Philippa Middleton

Culture eats strategy for breakfast: 5 tips from Philippa Middleton

2 Sep 2021 by Kitomba

We sat down with Philippa Middleton, a successful business owner with over 25 years of entrepreneurial experience in the hair and beauty industry, to chat about how culture shapes the success of your business and how to develop your dream team.

Watch the full interview and read these top 5 tips below to find out about how to provide daily inspiration to your team, avoid burnout and know your purpose.

Tip 1: If culture comes first, success will follow

“When I was writing my first business plan, at the top of the page I wrote ‘I want to be in charge of my own culture, and I want to be in charge of my own destiny.’ That gave me the courage and the momentum to start my first business.

Your success in business comes down to a lot of things lining up but at the core is culture because culture eats strategy for breakfast! Don’t get me wrong, you need a really strong strategy, budget and all of those things but without culture, they will all eventually let you down or fall apart. The people that work with me are always number one and creating a culture that I wanted has led me to success in all of my businesses.”

Young woman and two men are having a discussion at a hair salon

Tip 2: Your team is your priority

“I have to inspire and encourage people to do amazing things every day. One of the biggest things I always said to my staff is that nobody gets paid enough to be treated badly by anybody. Our clients sometimes have bad days and they can be awful to deal with. I always empowered my team to say “Hey, I don’t need to take this” or even walk away. My team knew that my door was always open. They would come and get me and I would go and talk to a client. Your team needs to know that they are number one in your business.

You’re already good at inspiring your clients and that’s why you started your business. Now, if you want people to work for you and root for your success, you’ve got to be good at inspiring your team.”

A salon space filled with light with pot plants hanging from a ceiling and hair products displayed on the wall

Tip 3: Working on your business vs working in your business

“If you’re an on-the-tools person, here’s something that you’ve probably been hearing for years: you’ve got to get off the tools to run your business. Working in your business and on your business are two full-time jobs including managing and inspiring your staff, and being an outstanding culture-oriented leader.

Here’s what happens to businesses like salons, spas and most other small to medium-size enterprises. A technical person starts a business because they’re good at what they do. Next minute, they’re trying to be an accountant or counsellor, a marketer and do social media. When you’re dealing with human real estate, which is your staff, you want them to be as good or better than you. That’s a full-time job too. You’ve got to invest in that, make them feel amazing, lead and inspire them. You don’t create a culture, put it in a spreadsheet and forget about it. It doesn’t work that way. It’s a daily discipline like exercise and food.”

If you try to be the leader that you always wanted to have and lead your people that way, you can't go wrong.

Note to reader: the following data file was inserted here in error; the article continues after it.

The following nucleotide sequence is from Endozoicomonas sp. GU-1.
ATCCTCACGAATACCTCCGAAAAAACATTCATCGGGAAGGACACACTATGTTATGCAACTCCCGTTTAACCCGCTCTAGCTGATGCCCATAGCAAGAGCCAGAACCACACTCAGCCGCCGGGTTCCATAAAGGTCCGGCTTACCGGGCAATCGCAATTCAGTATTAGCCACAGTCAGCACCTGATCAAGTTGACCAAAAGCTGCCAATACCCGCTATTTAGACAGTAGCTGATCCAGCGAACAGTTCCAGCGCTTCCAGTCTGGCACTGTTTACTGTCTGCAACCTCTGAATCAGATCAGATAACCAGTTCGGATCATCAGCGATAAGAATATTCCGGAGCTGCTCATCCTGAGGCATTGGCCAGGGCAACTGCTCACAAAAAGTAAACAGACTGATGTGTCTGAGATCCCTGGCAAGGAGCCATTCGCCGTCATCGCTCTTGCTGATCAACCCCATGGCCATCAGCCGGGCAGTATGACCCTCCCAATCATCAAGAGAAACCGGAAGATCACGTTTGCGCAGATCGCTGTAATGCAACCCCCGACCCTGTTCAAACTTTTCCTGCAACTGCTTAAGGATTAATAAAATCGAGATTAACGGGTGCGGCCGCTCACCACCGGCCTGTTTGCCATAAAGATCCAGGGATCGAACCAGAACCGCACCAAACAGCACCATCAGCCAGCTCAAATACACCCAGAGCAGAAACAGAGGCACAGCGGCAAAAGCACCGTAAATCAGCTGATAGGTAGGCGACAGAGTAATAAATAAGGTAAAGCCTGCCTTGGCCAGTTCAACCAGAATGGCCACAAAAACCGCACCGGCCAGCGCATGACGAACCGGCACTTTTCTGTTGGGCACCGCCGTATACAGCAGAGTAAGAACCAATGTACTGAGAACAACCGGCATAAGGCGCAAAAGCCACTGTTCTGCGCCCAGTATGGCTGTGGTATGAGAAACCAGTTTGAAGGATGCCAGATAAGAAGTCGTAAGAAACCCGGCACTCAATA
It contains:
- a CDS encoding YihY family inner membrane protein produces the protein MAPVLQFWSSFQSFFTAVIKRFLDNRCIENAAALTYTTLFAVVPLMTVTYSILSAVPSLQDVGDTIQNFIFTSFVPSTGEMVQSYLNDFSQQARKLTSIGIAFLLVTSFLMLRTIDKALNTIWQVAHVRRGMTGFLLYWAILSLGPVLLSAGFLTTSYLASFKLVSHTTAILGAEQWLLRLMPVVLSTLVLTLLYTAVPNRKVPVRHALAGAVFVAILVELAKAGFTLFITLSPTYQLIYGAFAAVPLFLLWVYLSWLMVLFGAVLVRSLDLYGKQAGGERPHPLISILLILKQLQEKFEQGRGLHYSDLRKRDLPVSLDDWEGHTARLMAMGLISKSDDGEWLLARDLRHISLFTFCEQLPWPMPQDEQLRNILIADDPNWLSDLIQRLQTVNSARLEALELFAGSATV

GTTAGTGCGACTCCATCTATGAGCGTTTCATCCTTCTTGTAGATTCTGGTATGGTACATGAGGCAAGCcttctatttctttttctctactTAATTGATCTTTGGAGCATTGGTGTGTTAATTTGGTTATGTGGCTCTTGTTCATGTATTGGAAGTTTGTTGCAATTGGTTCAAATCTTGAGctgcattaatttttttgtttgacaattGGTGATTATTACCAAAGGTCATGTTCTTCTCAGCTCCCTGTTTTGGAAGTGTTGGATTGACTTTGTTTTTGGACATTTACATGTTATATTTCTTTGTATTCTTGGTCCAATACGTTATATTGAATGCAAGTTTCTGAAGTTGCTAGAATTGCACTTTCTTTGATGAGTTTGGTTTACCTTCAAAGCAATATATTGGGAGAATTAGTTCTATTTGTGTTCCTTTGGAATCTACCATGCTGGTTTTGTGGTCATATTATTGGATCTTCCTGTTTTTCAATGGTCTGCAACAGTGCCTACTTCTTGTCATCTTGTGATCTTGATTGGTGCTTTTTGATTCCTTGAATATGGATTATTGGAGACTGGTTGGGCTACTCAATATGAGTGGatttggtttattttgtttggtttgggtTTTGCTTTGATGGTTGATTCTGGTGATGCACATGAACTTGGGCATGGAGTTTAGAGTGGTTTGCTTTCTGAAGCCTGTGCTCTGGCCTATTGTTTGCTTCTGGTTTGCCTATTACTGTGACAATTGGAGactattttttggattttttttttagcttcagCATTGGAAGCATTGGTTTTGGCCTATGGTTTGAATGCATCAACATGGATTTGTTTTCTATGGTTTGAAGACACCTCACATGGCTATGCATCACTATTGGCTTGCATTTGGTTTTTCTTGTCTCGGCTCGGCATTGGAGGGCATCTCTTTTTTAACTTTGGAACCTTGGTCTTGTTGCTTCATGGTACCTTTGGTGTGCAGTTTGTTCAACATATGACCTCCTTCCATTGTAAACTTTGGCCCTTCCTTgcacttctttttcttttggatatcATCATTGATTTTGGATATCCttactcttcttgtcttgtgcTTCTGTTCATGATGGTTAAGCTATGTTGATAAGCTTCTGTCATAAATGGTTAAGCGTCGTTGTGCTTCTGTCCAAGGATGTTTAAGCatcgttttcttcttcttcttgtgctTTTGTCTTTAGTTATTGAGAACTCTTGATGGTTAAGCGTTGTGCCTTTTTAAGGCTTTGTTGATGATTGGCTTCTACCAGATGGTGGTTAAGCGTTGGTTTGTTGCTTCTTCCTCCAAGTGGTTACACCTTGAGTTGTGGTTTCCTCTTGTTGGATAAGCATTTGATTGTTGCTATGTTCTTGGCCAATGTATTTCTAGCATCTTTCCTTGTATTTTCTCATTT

Tip 4: Make time and space for your staff

“How do you lead and inspire? Whatever role you have in your company, e.g. doing hair, doing treatments, make sure that you are never too stressed or overworked to the point that you are not available to your people. Your door always needs to be open so that you can talk to people and help them with what they’re going through. Because there’s always someone broke, pregnant, depressed, going through a relationship breakup, addicted to something. I’ve bailed people out of jail in the past. I’ve done it all because that is just the world we live in. Your team is your responsibility in a lot of ways. Dedicate yourself to being a great leader and a great inspiration to them.”

A barbershop owner sitting on a window sill with an tablet in his hands

Tip 5: Start with ‘why’

“Some people don’t really know why they’re in business. Simon Sinek has a really good philosophy that everyone knows what they do and how they do it but not a lot of people know why they do it. It’s finding out your ‘why’. Why do you get out of bed every morning? If it’s a chore and you’re not enjoying it, you’re burnt out because you’re working on the business and on the culture, and sometimes it’s all too much. Pull yourself back from the edge. Think about why you started your business in the first place? Why are you there? You had a passion, a dream and a desire. Get back to that and also share it as part of your brand and as part of who you are. 

If it’s been diluted over the years by being burned out and having too many full-time jobs in your own business, find out  ‘Why am I actually here? Why is my business any better than anybody else’s?’.

A lot of people might think ‘I’m here for the money’ but money is a product of what you do. It’s not why you do it. If it is why you do it, you’ll only be in this industry for a short time. I never focused on money but money always came, and it’s because I created brands with ‘why’ involved in them. I also led my teams with a great, strong culture and I put them first. The clients felt that.”

A computer screen next to a white vase with red flowers

The ultimate guide to managing and cultivating your dream team

Do you want to build a high performing, engaged and successful team for your salon, spa or clinic? Check out our ultimate guide that has everything you need to know for creating the team of your dreams – from leadership, to hiring, to motivating with targets, to training, culture, and so much more.

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